The Case for Marine Protected Areas

A way to safeguard biodiversity, bolster fisheries, and protect ocean habitat

The Case for Marine Protected Areas
The Pew Charitable Trusts


Ocean health is critical to all life on this planet. Phytoplankton, the microscopic plants found in the sunlit area of almost all oceans, generate about half of the Earth’s oxygen, and the complex interaction between the ocean and the atmosphere sustains our climate.1 Yet the oceans are in decline, largely because of human activities that are driving the collapse of fisheries, the loss of biodiversity, and the acidification of seawater. The evidence suggests that to halt this downward slide, more of the world’s ocean must be protected.2 

In 2016, members of the International Union for Conservation of Nature, a global authority on the status of the natural world, adopted a motion recommending that nations protect 30 percent of their waters from all extractive activities by 2030. Safeguarding ocean space in marine protected areas (MPAs) has been proved to help conserve marine life and associated habitats. Creation of MPAs can improve ocean health and provide multiple benefits to the people whose lives and traditions are linked to these waters.

Protecting biodiversity

An MPA is a defined geographical area of water that is managed to achieve the long-term conservation of nature.3 In these areas, fishing and other human activity is restricted, which allows depleted populations to recover while protecting key species and vulnerable habitats. MPAs that share these five characteristics have been shown to have the greatest impact: fully protected with no extractive activities permitted, well-enforced, older than 10 years, larger than 100 square kilometers (38 square miles), and in isolated locations.4 

Over time, fully protected areas result in more and bigger fish and greater biodiversity.5 These benefits accrue in different climates and have been observed in tropical and temperate regions.6 

Enhancing fisheries

Fisheries benefit from the creation of MPAs. Thriving populations of fish within fully or strongly protected areas are more likely to supply adult and larval fish to outside areas. The spillover of animal life from the MPA then sustains or increases the catch of nearby fisheries.7 One study in Ecuador’s Galapagos Islands found that waters surrounding an MPA supported higher catches and greater fishing effort.8 Effectively placed MPAs have been shown to increase fish biomass and offer a path to recovery for predatory species such as tunas and sharks.9 Protecting key spawning or nursery areas used by vulnerable species can also be highly effective.10

Creation of MPAs as a fisheries management tool is garnering support and interest, specifically because of its contributions to ecosystem-based management approaches. Data from the U.N. Food and Agriculture Organization shows a tripling of the percentage of stocks fished at unsustainable levels from 1974 to 2015.11  New evidence indicates that fisheries regulations on their own may be insufficient in creating sustainability,  and a combination of management steps and fully protected areas may be necessary.12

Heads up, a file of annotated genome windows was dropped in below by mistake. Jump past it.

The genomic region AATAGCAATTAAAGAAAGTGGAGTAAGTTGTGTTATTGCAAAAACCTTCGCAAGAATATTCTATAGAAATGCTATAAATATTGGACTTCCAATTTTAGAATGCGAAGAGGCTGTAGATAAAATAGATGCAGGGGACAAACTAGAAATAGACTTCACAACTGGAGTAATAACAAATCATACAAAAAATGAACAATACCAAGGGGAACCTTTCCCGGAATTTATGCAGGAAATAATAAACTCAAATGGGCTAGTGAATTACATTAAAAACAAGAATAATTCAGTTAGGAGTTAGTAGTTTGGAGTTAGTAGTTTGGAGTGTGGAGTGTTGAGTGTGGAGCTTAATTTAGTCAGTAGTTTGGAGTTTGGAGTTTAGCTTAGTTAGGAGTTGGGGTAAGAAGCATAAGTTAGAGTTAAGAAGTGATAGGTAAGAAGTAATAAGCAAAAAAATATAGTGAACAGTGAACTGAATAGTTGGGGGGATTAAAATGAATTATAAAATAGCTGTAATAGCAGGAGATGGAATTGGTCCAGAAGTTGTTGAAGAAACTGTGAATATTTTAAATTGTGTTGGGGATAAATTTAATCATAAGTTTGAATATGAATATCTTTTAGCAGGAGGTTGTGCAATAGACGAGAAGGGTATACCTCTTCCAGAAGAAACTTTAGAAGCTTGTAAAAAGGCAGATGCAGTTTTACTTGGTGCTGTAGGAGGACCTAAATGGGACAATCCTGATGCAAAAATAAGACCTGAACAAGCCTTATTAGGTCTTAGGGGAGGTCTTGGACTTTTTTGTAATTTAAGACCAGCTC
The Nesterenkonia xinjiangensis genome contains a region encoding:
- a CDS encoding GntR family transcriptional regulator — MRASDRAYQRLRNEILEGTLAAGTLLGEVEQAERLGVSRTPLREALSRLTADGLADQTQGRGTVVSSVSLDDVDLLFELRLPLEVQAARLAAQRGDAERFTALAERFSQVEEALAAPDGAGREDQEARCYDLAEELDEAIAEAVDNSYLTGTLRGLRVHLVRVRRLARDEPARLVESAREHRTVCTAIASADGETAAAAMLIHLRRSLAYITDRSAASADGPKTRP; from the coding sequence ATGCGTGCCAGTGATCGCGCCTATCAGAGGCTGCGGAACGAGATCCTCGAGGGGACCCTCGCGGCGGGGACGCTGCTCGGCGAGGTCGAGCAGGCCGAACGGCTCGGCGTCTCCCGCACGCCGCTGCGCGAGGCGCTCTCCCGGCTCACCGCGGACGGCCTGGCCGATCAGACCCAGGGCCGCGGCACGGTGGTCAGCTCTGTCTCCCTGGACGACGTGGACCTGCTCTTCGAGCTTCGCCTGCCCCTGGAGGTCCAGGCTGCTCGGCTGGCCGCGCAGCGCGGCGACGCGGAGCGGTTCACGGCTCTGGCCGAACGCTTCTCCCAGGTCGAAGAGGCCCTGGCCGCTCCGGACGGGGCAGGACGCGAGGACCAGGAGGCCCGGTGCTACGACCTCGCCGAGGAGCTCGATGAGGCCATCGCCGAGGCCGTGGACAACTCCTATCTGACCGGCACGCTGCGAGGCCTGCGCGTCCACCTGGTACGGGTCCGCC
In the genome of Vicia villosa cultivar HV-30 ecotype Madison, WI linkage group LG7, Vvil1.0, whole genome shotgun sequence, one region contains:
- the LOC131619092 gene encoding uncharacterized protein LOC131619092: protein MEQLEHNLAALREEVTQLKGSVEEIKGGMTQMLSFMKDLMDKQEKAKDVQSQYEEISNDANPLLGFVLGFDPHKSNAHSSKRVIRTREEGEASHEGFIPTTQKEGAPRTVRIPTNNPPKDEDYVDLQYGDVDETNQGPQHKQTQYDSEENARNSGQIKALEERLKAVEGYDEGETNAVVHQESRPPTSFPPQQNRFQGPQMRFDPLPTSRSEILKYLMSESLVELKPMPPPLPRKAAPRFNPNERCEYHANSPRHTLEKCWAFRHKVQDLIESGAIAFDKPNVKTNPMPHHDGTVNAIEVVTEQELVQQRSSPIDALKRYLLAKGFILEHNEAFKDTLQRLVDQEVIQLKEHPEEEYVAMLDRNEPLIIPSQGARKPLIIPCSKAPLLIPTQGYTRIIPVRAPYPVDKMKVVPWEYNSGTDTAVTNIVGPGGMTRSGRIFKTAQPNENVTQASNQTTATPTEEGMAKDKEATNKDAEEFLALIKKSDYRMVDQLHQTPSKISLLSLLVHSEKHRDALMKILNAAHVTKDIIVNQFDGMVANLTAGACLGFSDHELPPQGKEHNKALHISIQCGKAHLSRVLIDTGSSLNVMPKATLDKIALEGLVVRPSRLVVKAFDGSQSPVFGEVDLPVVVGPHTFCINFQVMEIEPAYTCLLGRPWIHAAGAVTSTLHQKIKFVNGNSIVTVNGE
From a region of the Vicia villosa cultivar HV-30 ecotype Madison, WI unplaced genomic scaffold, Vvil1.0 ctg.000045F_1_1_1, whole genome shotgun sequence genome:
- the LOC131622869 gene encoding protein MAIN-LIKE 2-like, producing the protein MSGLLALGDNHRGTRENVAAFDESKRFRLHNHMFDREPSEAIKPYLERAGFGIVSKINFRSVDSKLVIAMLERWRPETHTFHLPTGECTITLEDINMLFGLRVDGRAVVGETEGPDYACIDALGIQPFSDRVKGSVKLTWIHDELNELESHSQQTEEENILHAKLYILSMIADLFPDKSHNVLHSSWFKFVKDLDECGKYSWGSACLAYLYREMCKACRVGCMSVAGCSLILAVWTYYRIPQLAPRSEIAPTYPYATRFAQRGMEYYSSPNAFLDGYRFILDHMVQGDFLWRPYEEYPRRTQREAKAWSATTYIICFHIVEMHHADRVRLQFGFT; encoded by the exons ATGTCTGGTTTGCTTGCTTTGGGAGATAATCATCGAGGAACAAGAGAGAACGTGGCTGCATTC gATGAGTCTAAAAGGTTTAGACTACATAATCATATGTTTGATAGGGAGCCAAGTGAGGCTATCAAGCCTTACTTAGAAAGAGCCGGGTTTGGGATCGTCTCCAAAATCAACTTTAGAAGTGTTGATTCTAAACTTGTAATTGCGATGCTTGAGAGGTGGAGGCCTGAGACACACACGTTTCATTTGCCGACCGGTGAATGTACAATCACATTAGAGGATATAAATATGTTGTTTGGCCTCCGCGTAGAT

The sustainability of marine life can depend on how well populations and critical ocean ecosystems are connected. As individuals within a species move to other areas and reproduce, they maintain what is known as population connectivity. MPAs that are contiguous or incorporate different ecosystems—for example, an area that protects essential fish habitat such as sea grass as well as open ocean—can maintain the interaction among marine communities. Large MPAs that encompass multiple habitats, or networks of MPAs that protect migratory pathways and key habitats, can better ensure the connectivity of populations, which can then help build resilience in a changing environment.13

Benefits to highly migratory species

A lack of good data about the movement of highly migratory species can make it more difficult to determine the role and benefit of MPAs in safeguarding highly mobile animals, some of the ocean’s key predators. Although complete habitat range is still being documented for many of these species, research suggests that their movement can be predictable. For example, tagging studies of leatherback turtles, northern elephant seals, salmon sharks, and white sharks have found that these species repeatedly return to specific areas.14  

Protecting areas used by these animals for spawning or as nurseries could prove highly effective.15 Species can exhibit increased vulnerability when they form groups to spawn, feed, or migrate.16 Protecting these habitats for migratory fishes through MPAs can reduce threats linked to specific areas in the same way that small protected areas are used to protect key foraging habitats for migratory birds or nesting beaches for marine turtles.17

Economic benefits

Protected areas can lead to economic growth through tourism. For example, the Hanauma Bay Nature Preserve, a fully protected area on the Hawaiian island of Oahu, has about 3,000 visitors a day, making it one of the most visited beaches in the state.18 The educational awareness created by the visitor center at the bay is expected to generate about $100 million in value added to the community over the next 50 years.19

Protecting habitats such as coral reefs can generate considerable benefits for communities. For example, the net benefit from coral reefs to Hawaii’s economy has been estimated at $360 million a year, and that can lead to scientific investments.20 Since 2005, over $10 million has been invested in research in the Papahānaumokuākea Marine National Monument, another protected area in Hawaii.21

Climate change